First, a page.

Spinning into the new year

Leslie C. McManus

Leslie C. McManus

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The light of a January day is cold and unforgiving, particularly on the day your wife's car - displaced from the garage by your collection - is blanketed in new snow. As you clean off that car, give a thought to spin control.

"Spin" is what corporate and government types generate when presented with a problem that's gone public. There's at least two sides to every story: all you have to do is get yours out there in a convincing fashion. Yes, it will take a bit of thought, but it beats the heck out of a 12-step program or a forced sale, at least one of which may be at the top of your wife's agenda.

First and foremost, do not deny the existence of a problem. Neither should you admit to it. Suggest that efforts are already underway to resolve the problem that may or may not exist. Extra points are awarded for a smooth transition from "I've been thinking of what we might do about that situation" to "Did you hear about that craft show they've having downtown next weekend?" But be careful about promises, real or implied: They can backfire.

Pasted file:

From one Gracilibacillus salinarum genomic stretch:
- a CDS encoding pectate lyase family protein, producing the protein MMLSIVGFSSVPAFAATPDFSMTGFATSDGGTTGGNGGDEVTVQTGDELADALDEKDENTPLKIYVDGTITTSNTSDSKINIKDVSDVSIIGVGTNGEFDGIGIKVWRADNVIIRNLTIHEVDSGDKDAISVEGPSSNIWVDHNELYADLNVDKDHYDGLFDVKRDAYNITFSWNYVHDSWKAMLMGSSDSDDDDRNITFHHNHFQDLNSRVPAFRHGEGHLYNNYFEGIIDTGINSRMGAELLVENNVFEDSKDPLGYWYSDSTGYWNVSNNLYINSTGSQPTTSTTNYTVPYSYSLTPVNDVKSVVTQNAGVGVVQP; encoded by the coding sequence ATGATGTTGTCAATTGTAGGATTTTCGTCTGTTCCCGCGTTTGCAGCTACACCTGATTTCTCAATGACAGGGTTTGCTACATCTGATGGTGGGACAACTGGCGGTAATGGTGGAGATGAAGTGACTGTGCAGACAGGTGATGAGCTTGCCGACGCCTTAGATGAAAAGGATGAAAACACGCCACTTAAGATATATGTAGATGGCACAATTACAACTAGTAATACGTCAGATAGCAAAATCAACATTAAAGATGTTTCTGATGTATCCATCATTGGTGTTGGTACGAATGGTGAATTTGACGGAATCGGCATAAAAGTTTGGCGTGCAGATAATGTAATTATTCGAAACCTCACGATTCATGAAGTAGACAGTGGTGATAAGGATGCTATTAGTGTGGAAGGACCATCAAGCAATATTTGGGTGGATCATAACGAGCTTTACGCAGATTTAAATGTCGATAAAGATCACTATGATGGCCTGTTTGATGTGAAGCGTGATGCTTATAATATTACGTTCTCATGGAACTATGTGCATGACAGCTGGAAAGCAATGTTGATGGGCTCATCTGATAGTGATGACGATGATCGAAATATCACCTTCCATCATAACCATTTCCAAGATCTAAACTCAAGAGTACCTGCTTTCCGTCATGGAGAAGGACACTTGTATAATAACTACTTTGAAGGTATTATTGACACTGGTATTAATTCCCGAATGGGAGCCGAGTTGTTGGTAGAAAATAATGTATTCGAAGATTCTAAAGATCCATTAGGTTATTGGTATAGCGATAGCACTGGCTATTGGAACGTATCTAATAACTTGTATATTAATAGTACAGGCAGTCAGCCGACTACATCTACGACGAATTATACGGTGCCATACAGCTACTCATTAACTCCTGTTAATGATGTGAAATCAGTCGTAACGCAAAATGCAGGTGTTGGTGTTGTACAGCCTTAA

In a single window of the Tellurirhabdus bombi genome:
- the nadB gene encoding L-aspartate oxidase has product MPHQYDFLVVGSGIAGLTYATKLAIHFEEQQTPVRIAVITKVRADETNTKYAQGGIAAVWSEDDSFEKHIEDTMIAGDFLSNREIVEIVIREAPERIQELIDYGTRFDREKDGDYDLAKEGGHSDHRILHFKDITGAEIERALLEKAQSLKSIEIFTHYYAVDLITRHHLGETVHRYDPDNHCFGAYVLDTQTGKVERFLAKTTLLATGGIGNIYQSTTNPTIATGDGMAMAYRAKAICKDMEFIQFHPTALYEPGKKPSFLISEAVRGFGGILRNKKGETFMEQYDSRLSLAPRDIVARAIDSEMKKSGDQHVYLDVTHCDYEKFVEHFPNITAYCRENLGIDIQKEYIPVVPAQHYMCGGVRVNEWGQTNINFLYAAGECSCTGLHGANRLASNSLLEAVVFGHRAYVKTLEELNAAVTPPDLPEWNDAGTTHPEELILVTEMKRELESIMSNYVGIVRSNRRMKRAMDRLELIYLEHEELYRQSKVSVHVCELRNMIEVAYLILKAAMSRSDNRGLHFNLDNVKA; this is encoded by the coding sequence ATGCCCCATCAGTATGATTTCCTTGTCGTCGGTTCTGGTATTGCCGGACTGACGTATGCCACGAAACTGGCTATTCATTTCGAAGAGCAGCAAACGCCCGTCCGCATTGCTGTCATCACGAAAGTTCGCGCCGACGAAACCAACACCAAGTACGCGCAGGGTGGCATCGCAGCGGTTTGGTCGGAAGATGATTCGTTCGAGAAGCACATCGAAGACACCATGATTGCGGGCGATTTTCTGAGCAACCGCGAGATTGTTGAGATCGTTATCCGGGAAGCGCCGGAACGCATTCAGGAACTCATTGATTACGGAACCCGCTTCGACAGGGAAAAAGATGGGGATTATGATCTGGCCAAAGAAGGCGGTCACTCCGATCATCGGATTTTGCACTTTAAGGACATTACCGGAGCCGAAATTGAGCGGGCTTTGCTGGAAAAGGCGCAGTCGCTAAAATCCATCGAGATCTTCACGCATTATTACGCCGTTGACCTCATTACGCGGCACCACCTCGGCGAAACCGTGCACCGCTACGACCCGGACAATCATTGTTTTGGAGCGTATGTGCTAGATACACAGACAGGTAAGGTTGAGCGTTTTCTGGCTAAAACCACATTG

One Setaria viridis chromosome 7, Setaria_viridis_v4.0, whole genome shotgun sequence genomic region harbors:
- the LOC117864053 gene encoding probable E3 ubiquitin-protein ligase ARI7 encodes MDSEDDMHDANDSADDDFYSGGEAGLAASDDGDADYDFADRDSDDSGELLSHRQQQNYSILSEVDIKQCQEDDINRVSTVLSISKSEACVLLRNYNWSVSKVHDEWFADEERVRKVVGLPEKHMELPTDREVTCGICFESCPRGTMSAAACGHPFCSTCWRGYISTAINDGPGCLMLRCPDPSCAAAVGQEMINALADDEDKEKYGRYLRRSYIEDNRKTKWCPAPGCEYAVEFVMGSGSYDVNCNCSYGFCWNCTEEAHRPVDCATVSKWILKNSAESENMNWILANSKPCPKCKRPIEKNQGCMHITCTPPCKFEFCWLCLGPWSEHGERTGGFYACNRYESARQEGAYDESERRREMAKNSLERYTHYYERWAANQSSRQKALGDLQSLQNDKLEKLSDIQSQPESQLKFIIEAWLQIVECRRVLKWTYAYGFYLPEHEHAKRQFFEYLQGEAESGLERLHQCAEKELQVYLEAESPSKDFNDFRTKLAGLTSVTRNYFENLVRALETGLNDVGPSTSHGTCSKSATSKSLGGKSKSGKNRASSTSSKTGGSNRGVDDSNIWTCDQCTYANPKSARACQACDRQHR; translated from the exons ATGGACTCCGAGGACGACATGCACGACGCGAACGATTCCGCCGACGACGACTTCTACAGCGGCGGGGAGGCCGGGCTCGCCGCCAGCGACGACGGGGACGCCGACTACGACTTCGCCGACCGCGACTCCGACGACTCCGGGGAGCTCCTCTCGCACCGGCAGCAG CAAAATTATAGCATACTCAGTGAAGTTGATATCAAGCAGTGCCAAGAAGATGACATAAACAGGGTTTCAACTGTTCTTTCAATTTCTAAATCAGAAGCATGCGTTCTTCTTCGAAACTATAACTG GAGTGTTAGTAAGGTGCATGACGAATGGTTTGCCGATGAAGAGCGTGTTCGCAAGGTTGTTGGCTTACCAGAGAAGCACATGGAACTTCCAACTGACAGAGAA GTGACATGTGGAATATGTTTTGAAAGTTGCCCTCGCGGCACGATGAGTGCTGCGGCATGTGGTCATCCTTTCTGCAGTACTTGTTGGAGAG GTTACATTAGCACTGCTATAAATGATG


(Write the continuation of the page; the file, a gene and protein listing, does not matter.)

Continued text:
In collections, as in football, the best offense is a good defense. Carefully handled spin is useful at crisis points - the morning after a major snowfall, for instance ("Is there anything you'd like me to take to your car? I'm going out to clean it off and warm it up for you."). But what the serious collector really needs is an ongoing public relations program.

Acquisitions should be presented as routine business: planned for, anticipated, on schedule, under budget. Particularly big stuff - either in terms of size or expenditure - should be introduced as unique and special opportunities, but still well within the long range plan approved by management years earlier. Make regular references to the goals, objectives and mission statement of your collection. If you're feeling secure in your position, note with some concern that you've fallen behind quota, and some aggressive - but carefully considered -- action will be required to get back on track. Above all, avoid overt stealth. If it looks like you're sneaking around, trying to juggle the books or hide a new piece, you'll get caught every time. Instead, take shelter behind your press release: Fly just under radar.

And don't be surprised if you bump into someone familiar in that airspace. Wives have been known to keep a few tricks up their sleeves, too–

Happy New Year from all of us at Farm Collector!